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Can This Chip Make The Next Quantum Leap?


Science & Technology

CAN THIS CHIP MAKE THE NEXT QUANTUM LEAP?

One immutable law rules the ever-changing computer business: The machine you buy tomorrow will run a lot faster than the one you own now, thanks to relentless advances in microprocessors. When Intel Corp. invented the microprocessor 23 years ago, it used 2,300 transistors to run a calculator. Today's versions--the "brains" for every type of computer and most other electronic systems--contain millions of transistors in a numbing maze of circuit lines. They are among the most complex products ever built. Every few years, though, the progress gets harder to sustain.

In fact, the next generation of circuits will be so complicated that some experts think it might be the last to make the usual quantum leap in performance. Intel's next-generation chip, due next year, will pack 6 million transistors--double the number on its latest Pentium models. Digital Equipment Corp.'s latest Alpha chip already has 9 million transistors. If this keeps up, developing chips will "make the Apollo moon shot look like a weekend romp," says Jeffrey T. Deutsch, a Silicon Valley chip-design consultant. And the circuitry could become so convoluted as to hobble computer speeds.

To avoid that, chip designers are eyeing some radically different concepts to simplify things. The most far-out is called very long instruction word. The VLIW approach would pack a whole stream of commands into extraordinarily long software instructions. This would shift many time-consuming overhead tasks--such as sorting program commands into the proper order and routing them to the right place--from the chip to software. The circuitry that handles these chores occupies up to a third of the silicon real estate on some chips. So eliminating it would make room for more circuits that crunch numbers. The result, says Joseph F. Fisher, a VLIW pioneer with Hewlett-Packard Co., would be microprocessors at least twice as fast as anything now on the horizon.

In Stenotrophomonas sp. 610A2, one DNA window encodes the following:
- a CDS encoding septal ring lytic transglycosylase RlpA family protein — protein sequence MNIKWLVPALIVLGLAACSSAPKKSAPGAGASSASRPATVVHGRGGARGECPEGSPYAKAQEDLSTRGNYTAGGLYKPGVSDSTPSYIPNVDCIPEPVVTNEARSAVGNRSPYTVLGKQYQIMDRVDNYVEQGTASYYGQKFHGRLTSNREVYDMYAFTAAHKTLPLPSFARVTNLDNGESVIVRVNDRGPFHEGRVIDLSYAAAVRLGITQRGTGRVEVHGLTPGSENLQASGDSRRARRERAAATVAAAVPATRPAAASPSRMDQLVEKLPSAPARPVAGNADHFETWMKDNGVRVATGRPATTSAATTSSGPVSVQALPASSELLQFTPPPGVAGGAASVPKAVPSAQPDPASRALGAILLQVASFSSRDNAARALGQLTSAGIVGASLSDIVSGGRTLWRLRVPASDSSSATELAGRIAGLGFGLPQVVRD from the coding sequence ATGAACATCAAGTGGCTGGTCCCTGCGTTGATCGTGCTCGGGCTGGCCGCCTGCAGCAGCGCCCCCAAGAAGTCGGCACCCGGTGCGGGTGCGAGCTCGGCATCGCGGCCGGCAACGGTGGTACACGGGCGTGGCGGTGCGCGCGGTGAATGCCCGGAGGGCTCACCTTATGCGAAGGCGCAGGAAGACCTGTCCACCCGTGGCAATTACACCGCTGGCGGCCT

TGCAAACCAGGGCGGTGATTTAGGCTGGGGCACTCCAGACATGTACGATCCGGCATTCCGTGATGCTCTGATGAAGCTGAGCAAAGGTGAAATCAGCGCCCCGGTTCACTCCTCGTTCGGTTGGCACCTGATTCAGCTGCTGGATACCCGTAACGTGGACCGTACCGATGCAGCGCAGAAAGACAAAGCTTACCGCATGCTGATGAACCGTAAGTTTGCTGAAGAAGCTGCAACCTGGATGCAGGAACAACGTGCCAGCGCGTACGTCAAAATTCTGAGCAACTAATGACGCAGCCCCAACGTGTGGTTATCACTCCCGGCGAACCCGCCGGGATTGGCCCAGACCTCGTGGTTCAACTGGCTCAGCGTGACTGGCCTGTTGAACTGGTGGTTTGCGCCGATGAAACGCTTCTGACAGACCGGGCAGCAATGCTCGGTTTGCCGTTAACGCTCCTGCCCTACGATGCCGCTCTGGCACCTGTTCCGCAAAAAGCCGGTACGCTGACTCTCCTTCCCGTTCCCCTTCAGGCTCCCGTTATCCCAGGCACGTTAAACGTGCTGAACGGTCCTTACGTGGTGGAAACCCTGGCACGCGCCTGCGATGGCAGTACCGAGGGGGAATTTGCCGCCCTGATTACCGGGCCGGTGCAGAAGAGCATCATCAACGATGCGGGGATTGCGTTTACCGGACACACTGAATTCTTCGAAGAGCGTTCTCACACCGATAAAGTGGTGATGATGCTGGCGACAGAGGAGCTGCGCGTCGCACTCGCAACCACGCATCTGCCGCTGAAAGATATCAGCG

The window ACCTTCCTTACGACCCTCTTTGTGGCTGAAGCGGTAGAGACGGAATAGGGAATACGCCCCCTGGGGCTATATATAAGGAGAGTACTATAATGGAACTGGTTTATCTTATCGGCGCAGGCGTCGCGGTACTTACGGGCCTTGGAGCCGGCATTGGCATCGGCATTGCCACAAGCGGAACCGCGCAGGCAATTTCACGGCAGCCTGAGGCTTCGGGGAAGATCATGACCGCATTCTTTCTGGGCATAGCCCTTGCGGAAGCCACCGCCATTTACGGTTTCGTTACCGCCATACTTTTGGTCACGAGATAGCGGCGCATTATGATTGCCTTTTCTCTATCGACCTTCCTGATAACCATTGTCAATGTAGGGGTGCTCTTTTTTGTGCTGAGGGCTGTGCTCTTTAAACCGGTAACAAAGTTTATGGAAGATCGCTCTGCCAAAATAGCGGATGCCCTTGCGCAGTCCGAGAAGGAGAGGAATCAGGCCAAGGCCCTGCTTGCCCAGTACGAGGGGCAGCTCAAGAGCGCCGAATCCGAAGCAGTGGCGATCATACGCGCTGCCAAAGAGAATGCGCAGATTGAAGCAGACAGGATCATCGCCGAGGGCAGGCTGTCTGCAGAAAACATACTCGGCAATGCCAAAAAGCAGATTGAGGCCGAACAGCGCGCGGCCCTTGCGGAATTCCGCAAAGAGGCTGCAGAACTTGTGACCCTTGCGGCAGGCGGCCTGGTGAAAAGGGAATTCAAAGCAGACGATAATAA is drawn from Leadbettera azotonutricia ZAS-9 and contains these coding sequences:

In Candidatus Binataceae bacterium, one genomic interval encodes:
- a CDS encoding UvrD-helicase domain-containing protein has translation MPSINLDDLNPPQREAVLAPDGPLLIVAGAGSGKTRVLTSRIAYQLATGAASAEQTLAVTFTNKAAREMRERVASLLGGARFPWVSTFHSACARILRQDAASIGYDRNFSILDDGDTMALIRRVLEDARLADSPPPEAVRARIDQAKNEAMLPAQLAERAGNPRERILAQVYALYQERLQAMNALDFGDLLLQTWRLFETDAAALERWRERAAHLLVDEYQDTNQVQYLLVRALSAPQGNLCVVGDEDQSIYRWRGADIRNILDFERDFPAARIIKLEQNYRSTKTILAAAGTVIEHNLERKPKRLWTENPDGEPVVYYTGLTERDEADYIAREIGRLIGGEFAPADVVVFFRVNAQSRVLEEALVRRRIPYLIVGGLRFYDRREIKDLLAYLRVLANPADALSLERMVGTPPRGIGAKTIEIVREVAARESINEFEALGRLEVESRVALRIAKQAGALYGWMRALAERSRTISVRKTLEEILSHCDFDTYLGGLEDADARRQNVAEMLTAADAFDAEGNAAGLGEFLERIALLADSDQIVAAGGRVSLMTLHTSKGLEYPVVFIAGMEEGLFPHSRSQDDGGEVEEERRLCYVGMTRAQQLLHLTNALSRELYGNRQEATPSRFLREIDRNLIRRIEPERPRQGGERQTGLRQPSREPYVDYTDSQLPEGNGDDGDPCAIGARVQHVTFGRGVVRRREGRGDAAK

There's little doubt that VLIW is technically feasible. In the late 1980s, several companies built VLIW-based computers--notably Multiflow Computer Inc., co-founded by Fisher. And in 1990, Philips Semiconductors, the Silicon Valley unit of Philips Electronics, unveiled a VLIW chip. Because of difficulties in adapting software, the computers soon disappeared, and the Philips chip hasn't caught on.

SCRAMBLE FOR SURVIVAL? So, VLIW looked like a bust--until last June. That's when Intel and HP jointly announced a new departure in microprocessors. They will use VLIW to bridge the technology gap between Intel's X86 family and HP's svelte reduced instruction-set computing (RISC) chips. In essence, the two companies are betting their futures on VLIW. And they're not the only ones revisiting VLIW. Sun Microsystems Inc. has at least two teams, including one in Russia, digging into VLIW. And in September, IBM said future generations of its PowerPC chips, developed with Motorola Inc. and Apple Computer Inc., would tap VLIW methods as well. "Everybody's looking into it," says Glenn Henry, head of the personal-computer division at MIPS Technologies Inc., the RISC-chip arm of Silicon Graphics Inc.

The quest for VLIW could even become a scramble for survival--for computer companies as well as chipmakers. Worldwide, microprocessors are an $11.4 billion market. But Intel's 80%-plus share leaves barely $2 billion for the six runners-up: Motorola, IBM, HP, Sun, MIPS, and DEC, plus a few others in Japan, Europe, and the U.S. Given the cost of developing a new chip--up to $100 million for design engineering, plus $1 billion for a factory--most pundits expect the U.S. field to be whittled to three players by decade's end. Says former HP chip designer Linley Gwennap, now editor of the newsletter Microprocessor Report: "It's hard to see how they can all survive."